I appreciate this post, which directly addresses my previous post, though I would note that there are documented cases of the TSA confiscating data in the same manner as described about Customs.

That said, having a from-the-horse's-mouth statement that this is inappropriate for a TSA officer is certainly appreciated.

Submitted by Winston_of_minitruth on

tsa tso ny,

It's all well and good that we know what to do afterward. However, what do we do when we don't agree to their request? What if it is a request that is in direct violation of our 4th Amendment rights, or the TSO has no right to make? For example, if I refuse to let the TSO rifle through my wallet, which is not something that they should be doing. After all, it could easily be run through the x-ray machine. If I refuse to comply, then I am punished with whatever retaliation they decide to serve up. Is there something that I can do while I'm there, since it's possible that I'll miss my flight, to resolve the issue? I guess I'm asking who do I speak to if the TSO is uncooperative? Mind you, I've never run into that situation, but it'd be nice to know should a similar situation arise.

Submitted by ToastyKen on

I read about the Customs issue the day before I read about the existence of this blog, and it made me really appreciate this blog! While Customs is being sued by the EFF and Asian Law Caucus because they ignored a Freedom of Information request, the TSA has done the opposite: It has decided on openness and transparency. On engaging the people its serves in dialog instead of just telling us to shut up and trust them.

Thank you for starting this blog, TSA. I hope it continues being useful for further communication in both directions.

(And here's hoping Customs decides to be this open!)

Submitted by Anonymous on

Thanks for the blog, keep up the work and I hope you can respond to the many questions and concerns raised here.

I particularly appreciate the tone of writing, in that it is informal, extremely readable, and puts a human face on TSA.

Please ignore the anonymous commenter who thought the blog was unprofessional -- they clearly do not understand the dynamics of modern online communications.

Submitted by MSP TSO on

In answer to the "Breast Milk" question... You CAN bring breast milk. If you are traveling with a toddler or infant, milk, jars of baby food, and juices are allowed. It just needs to be a reasonable amount for your flight.For example, someone with one child wouldn't need 16 juice boxes for a two hour flight.

As a TSO in Minneapolis, I know that if you request to speak to a supervisor, you will get a supervisor. Usually TSO's are all too happy to turn a disgruntled passenger over to a lead or a supervisor.

Also, I have NEVER asked a passenger to turn on their laptop or hand over their password, nor have I ever been TOLD to do that. So, I don't understand what that is all about...I can only speak for Minneapolis.

Submitted by Anonymous on

I've never met anyone more critical of the TSA than myself, but this blog just might thaw my cold cynical heart. It's too easy to scapegoat government agencies as faceless, nameless Big Brother entities but this is a great reminder that behind every (at times seemingly idiotic) policy, there is a person or group of people sincerely trying to do the right thing.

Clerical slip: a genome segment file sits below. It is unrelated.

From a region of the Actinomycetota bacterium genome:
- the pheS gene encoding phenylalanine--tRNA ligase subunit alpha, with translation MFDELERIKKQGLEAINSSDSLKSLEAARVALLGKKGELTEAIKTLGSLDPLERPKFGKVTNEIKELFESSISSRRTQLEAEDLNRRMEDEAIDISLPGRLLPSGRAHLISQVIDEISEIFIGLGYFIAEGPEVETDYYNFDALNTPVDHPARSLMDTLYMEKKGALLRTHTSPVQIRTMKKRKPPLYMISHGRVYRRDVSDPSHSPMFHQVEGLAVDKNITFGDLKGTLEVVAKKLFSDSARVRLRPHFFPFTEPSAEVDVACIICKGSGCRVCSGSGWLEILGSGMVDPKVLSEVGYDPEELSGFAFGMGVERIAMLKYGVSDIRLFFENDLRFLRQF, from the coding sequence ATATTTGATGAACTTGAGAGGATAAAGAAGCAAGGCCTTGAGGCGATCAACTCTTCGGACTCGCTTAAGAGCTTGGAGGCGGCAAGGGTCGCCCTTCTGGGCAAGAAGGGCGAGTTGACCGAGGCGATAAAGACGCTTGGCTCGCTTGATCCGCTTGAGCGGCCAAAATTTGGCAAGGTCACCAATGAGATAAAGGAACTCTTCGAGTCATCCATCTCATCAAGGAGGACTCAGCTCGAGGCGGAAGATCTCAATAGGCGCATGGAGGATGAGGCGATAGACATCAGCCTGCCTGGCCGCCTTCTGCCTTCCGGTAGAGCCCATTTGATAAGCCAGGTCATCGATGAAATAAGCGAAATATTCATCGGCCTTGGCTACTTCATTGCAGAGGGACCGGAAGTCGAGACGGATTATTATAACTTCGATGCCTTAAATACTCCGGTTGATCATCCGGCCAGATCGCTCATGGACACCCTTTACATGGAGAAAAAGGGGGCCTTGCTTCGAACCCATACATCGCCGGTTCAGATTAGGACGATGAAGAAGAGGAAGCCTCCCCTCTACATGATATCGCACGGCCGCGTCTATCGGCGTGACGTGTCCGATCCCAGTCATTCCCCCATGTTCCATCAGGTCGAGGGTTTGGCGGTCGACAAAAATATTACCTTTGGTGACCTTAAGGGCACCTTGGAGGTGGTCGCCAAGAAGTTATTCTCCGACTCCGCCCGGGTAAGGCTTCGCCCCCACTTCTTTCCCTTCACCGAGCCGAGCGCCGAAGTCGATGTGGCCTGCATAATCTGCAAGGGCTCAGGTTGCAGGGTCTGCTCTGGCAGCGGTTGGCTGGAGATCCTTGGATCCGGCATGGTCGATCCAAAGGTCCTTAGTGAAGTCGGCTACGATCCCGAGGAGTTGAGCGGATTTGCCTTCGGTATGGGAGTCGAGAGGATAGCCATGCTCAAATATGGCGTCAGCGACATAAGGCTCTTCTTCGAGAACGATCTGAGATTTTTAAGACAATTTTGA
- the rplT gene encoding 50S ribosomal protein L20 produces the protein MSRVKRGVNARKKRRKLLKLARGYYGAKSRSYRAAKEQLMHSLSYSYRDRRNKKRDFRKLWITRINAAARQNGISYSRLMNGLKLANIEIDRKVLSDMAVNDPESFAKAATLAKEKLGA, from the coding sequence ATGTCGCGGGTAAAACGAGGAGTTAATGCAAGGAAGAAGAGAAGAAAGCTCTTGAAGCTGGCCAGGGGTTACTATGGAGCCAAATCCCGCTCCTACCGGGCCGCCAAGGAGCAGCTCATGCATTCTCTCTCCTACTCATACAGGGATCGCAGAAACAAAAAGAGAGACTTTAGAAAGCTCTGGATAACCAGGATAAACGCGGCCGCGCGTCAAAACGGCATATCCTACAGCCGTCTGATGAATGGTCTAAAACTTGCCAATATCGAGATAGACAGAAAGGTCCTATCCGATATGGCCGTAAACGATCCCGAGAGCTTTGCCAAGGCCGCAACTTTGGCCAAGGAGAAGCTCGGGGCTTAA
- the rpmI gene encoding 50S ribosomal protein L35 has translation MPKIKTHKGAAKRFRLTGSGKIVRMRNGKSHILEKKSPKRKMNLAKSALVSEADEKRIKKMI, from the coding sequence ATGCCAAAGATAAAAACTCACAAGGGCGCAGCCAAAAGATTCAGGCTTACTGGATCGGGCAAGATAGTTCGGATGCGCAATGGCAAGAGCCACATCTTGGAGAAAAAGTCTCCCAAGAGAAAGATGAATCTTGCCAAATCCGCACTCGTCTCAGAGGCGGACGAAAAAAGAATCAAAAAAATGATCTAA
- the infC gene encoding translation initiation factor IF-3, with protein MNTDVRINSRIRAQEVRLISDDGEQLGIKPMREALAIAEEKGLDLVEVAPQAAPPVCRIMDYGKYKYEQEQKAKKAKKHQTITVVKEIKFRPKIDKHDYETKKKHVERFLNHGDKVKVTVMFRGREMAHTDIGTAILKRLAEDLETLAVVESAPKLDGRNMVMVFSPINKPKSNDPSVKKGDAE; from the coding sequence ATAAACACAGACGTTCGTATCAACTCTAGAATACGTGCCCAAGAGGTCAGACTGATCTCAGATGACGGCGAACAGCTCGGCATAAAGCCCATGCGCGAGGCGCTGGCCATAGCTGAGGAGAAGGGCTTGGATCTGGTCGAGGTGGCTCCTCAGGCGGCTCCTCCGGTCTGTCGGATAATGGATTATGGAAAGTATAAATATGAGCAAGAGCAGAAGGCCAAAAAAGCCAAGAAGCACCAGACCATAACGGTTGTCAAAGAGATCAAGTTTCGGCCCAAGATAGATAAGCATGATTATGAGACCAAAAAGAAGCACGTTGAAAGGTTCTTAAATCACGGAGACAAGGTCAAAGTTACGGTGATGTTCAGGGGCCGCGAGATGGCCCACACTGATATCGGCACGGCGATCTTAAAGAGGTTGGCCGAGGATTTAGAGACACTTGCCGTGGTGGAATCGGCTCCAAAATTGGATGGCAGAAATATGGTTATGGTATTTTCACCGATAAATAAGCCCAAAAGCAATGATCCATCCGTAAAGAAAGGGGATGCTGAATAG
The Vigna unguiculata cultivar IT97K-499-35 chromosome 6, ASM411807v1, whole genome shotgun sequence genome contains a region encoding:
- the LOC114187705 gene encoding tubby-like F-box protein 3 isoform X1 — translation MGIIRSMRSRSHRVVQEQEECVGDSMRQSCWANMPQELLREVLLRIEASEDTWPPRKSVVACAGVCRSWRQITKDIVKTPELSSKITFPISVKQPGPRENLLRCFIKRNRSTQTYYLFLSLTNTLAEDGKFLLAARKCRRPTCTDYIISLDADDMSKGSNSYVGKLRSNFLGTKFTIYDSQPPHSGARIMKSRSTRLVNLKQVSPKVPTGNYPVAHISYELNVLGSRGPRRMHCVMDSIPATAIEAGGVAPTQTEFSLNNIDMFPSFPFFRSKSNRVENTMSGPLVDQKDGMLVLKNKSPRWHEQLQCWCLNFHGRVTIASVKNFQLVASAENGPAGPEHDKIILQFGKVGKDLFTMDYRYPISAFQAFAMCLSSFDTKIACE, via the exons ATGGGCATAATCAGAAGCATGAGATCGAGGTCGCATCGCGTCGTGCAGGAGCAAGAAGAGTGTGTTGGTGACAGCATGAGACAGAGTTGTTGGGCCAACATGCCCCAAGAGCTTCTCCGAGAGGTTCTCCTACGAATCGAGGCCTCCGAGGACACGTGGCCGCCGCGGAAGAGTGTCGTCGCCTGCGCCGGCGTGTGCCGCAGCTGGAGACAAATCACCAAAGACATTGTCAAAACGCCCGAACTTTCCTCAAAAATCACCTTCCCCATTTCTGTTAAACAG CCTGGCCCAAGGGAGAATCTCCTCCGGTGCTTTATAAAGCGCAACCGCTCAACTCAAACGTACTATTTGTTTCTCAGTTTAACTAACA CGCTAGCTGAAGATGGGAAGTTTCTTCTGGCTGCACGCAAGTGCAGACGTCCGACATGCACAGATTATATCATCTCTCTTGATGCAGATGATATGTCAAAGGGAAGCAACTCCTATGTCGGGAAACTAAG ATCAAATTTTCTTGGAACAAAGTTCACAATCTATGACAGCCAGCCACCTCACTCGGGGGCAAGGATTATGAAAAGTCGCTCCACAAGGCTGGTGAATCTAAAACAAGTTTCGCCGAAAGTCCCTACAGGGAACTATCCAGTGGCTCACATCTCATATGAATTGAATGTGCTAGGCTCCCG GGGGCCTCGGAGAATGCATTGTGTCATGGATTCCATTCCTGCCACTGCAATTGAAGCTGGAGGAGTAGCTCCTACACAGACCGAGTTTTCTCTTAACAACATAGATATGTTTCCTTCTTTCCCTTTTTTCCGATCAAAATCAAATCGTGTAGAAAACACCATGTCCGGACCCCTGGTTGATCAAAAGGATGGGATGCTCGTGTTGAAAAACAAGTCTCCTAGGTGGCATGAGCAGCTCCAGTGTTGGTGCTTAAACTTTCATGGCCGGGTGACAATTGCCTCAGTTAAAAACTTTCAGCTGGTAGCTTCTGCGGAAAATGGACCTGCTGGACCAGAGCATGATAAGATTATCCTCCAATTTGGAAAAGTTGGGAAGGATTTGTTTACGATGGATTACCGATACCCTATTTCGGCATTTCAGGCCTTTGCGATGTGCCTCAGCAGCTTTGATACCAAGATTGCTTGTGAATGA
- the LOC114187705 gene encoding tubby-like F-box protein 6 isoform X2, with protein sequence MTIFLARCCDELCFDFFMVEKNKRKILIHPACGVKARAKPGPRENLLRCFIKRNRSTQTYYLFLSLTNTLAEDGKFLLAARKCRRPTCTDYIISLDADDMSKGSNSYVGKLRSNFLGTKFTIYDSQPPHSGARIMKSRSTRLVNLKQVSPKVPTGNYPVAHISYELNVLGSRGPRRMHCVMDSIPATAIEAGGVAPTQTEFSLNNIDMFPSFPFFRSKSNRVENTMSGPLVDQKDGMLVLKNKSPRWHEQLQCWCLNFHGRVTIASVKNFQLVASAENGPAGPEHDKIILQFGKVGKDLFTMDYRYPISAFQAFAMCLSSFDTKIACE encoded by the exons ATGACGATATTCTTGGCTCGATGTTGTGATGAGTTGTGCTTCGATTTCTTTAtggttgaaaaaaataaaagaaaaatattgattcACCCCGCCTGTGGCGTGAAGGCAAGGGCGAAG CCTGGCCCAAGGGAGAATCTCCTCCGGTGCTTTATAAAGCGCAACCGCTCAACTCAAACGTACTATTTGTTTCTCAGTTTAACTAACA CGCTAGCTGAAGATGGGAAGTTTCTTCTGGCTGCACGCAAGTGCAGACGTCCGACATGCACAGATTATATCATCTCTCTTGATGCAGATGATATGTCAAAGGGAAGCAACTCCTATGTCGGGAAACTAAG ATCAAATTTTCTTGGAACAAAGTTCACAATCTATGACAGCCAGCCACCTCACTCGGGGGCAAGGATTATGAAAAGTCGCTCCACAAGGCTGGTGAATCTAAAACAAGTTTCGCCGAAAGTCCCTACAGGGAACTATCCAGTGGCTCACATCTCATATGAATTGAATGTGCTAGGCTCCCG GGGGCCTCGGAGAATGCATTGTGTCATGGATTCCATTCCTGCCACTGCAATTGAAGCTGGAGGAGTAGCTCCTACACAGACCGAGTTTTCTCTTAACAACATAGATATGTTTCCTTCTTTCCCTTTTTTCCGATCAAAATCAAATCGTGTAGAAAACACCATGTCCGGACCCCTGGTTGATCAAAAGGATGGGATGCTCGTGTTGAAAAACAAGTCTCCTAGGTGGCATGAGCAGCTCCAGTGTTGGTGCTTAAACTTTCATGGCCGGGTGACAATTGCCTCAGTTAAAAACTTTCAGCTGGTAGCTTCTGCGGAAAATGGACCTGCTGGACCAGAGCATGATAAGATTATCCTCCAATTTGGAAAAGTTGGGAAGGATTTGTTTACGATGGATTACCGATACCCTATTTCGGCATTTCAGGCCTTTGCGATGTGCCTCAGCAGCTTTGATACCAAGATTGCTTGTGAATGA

Thanks for showing those faces and shedding light on some of the decisions behind the policies. Maybe they aren't so idiotic after all and maybe I'll stop being so passive-aggressively rude to screeners.

Submitted by Anonymous on

So here's a question, why is it that when you go through the screening you have to take your laptop out of the bag but not camera's and other electronic devices? I would think in the age of x-ray, that a simple laptop bag would be easily scanned by such expensive and sophisticated machines.

On the same note, has anyone really looked into efficiency gains in terms of ways that you can speed up the lines? Have you ever noticed where the bottle necks really are? It seems like the line sort of just waits and waits and waits and then all at once for a period of say a minute you are in a frenzy to:

- take your jacket off
- hats
- shoes
- belts
- empty pockets
- cell phones and other devices off your person
- carry on bags
- laptop
- laptop bag

all of this has to be disassembled and then put into too small bins, that you end up having at least 2 of, plus your carry on, plus your laptop bag that you are pushing through to the conveyor, and then you have to walk through and reassemble yourself on the other side, when there aren't enough chairs or people trying to do this at the table and holding up the people behind them.

This isn't rocket science, so for people who have taken so much time thinking about the 3-1-1 (I'm figuring that took several million of my tax dollars to figure out by the way), that you should be spending time figuring out how to speed up the lines and make it more efficient. Here are some thoughts.